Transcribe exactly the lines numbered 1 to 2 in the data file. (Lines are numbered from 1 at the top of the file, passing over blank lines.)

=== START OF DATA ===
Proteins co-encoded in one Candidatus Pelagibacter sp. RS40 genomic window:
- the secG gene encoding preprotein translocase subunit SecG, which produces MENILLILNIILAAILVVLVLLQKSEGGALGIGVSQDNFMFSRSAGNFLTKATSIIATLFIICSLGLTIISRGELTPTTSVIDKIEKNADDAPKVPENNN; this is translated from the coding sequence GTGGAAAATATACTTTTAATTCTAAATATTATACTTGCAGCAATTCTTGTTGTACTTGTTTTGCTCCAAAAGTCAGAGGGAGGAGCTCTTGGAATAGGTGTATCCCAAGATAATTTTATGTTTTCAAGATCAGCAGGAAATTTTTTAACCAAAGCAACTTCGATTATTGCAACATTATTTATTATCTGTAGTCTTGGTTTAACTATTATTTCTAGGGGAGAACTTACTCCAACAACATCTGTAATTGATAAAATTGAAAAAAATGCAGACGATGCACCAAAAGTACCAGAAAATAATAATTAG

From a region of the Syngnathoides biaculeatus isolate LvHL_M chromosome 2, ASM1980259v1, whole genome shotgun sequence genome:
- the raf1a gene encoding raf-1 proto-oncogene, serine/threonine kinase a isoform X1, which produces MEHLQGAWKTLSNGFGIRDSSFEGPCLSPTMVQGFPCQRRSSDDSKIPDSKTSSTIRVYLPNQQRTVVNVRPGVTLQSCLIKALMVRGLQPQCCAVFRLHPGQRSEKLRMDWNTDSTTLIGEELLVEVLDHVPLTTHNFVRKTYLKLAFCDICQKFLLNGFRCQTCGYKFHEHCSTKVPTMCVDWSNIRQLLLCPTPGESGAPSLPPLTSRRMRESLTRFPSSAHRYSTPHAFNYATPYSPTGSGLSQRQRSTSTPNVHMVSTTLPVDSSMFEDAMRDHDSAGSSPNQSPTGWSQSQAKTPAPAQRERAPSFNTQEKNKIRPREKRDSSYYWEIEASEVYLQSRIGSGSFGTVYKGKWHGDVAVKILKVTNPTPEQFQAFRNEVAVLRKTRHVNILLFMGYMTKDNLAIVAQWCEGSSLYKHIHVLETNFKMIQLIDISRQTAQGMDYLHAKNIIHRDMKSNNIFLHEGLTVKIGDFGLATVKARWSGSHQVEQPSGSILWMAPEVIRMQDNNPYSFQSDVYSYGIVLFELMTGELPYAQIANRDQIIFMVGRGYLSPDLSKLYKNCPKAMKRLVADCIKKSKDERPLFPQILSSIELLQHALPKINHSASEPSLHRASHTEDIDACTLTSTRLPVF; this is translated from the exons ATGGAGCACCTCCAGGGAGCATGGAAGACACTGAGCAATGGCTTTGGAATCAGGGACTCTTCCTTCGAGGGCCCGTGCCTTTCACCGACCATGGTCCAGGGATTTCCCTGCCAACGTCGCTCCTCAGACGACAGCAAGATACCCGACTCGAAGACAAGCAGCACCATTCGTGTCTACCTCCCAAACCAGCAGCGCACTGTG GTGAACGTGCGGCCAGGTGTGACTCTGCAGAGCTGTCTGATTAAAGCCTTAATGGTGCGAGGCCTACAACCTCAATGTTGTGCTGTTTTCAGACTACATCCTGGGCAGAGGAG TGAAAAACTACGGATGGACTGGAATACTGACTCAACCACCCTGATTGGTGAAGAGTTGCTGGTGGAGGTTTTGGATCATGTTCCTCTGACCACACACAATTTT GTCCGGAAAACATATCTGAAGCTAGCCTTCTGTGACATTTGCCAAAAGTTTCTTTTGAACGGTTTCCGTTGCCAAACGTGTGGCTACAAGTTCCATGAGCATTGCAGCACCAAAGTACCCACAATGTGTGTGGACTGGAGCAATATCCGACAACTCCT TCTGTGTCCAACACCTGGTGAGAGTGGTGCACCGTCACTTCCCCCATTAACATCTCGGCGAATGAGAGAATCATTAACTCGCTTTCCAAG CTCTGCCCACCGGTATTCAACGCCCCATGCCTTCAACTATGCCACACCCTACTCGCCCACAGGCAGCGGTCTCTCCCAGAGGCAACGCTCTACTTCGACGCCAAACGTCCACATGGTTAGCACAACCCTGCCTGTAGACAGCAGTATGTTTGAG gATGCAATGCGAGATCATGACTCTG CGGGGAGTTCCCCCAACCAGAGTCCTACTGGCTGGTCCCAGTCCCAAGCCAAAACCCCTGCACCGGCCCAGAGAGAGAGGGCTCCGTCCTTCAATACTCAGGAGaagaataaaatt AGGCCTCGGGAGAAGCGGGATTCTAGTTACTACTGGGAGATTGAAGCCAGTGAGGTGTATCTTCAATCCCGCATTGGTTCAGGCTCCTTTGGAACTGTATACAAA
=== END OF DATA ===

Proteins co-encoded in one Candidatus Pelagibacter sp. RS40 genomic window:
- the secG gene encoding preprotein translocase subunit SecG, which produces MENILLILNIILAAILVVLVLLQKSEGGALGIGVSQDNFMFSRSAGNFLTKATSIIATLFIICSLGLTIISRGELTPTTSVIDKIEKNADDAPKVPENNN; this is translated from the coding sequence GTGGAAAATATACTTTTAATTCTAAATATTATACTTGCAGCAATTCTTGTTGTACTTGTTTTGCTCCAAAAGTCAGAGGGAGGAGCTCTTGGAATAGGTGTATCCCAAGATAATTTTATGTTTTCAAGATCAGCAGGAAATTTTTTAACCAAAGCAACTTCGATTATTGCAACATTATTTATTATCTGTAGTCTTGGTTTAACTATTATTTCTAGGGGAGAACTTACTCCAACAACATCTGTAATTGATAAAATTGAAAAAAATGCAGACGATGCACCAAAAGTACCAGAAAATAATAATTAG